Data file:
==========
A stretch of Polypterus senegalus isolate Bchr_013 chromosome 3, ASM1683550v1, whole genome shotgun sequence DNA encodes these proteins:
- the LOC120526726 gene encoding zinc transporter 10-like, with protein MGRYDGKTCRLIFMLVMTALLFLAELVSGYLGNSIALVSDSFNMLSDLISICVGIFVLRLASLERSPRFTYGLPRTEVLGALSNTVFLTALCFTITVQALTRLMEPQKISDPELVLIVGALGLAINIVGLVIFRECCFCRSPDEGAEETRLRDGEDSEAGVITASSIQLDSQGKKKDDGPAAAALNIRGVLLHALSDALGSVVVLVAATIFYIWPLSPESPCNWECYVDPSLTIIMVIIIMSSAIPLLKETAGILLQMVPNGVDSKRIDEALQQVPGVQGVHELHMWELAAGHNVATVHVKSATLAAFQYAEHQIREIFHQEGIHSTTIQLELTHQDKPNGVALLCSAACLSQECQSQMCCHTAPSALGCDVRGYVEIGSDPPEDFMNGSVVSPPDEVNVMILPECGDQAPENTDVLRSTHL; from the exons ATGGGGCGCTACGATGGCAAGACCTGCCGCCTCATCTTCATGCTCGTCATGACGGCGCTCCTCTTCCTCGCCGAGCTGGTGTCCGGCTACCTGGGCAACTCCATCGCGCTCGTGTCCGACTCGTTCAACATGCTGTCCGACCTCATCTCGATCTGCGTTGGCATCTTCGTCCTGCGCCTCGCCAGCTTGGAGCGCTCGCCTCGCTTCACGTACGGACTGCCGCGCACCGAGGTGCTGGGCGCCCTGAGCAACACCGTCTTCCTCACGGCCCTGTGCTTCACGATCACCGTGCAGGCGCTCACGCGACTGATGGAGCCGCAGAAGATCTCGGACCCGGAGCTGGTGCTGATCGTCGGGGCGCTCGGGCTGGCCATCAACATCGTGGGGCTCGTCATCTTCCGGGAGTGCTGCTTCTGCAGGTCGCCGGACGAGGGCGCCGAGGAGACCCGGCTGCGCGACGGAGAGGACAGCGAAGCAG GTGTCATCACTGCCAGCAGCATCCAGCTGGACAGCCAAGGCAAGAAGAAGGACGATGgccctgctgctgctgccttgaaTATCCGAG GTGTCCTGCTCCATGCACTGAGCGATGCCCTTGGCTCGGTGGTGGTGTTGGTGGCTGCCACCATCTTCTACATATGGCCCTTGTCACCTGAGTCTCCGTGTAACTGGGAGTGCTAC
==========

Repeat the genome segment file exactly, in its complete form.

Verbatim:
A stretch of Polypterus senegalus isolate Bchr_013 chromosome 3, ASM1683550v1, whole genome shotgun sequence DNA encodes these proteins:
- the LOC120526726 gene encoding zinc transporter 10-like, with protein MGRYDGKTCRLIFMLVMTALLFLAELVSGYLGNSIALVSDSFNMLSDLISICVGIFVLRLASLERSPRFTYGLPRTEVLGALSNTVFLTALCFTITVQALTRLMEPQKISDPELVLIVGALGLAINIVGLVIFRECCFCRSPDEGAEETRLRDGEDSEAGVITASSIQLDSQGKKKDDGPAAAALNIRGVLLHALSDALGSVVVLVAATIFYIWPLSPESPCNWECYVDPSLTIIMVIIIMSSAIPLLKETAGILLQMVPNGVDSKRIDEALQQVPGVQGVHELHMWELAAGHNVATVHVKSATLAAFQYAEHQIREIFHQEGIHSTTIQLELTHQDKPNGVALLCSAACLSQECQSQMCCHTAPSALGCDVRGYVEIGSDPPEDFMNGSVVSPPDEVNVMILPECGDQAPENTDVLRSTHL; from the exons ATGGGGCGCTACGATGGCAAGACCTGCCGCCTCATCTTCATGCTCGTCATGACGGCGCTCCTCTTCCTCGCCGAGCTGGTGTCCGGCTACCTGGGCAACTCCATCGCGCTCGTGTCCGACTCGTTCAACATGCTGTCCGACCTCATCTCGATCTGCGTTGGCATCTTCGTCCTGCGCCTCGCCAGCTTGGAGCGCTCGCCTCGCTTCACGTACGGACTGCCGCGCACCGAGGTGCTGGGCGCCCTGAGCAACACCGTCTTCCTCACGGCCCTGTGCTTCACGATCACCGTGCAGGCGCTCACGCGACTGATGGAGCCGCAGAAGATCTCGGACCCGGAGCTGGTGCTGATCGTCGGGGCGCTCGGGCTGGCCATCAACATCGTGGGGCTCGTCATCTTCCGGGAGTGCTGCTTCTGCAGGTCGCCGGACGAGGGCGCCGAGGAGACCCGGCTGCGCGACGGAGAGGACAGCGAAGCAG GTGTCATCACTGCCAGCAGCATCCAGCTGGACAGCCAAGGCAAGAAGAAGGACGATGgccctgctgctgctgccttgaaTATCCGAG GTGTCCTGCTCCATGCACTGAGCGATGCCCTTGGCTCGGTGGTGGTGTTGGTGGCTGCCACCATCTTCTACATATGGCCCTTGTCACCTGAGTCTCCGTGTAACTGGGAGTGCTAC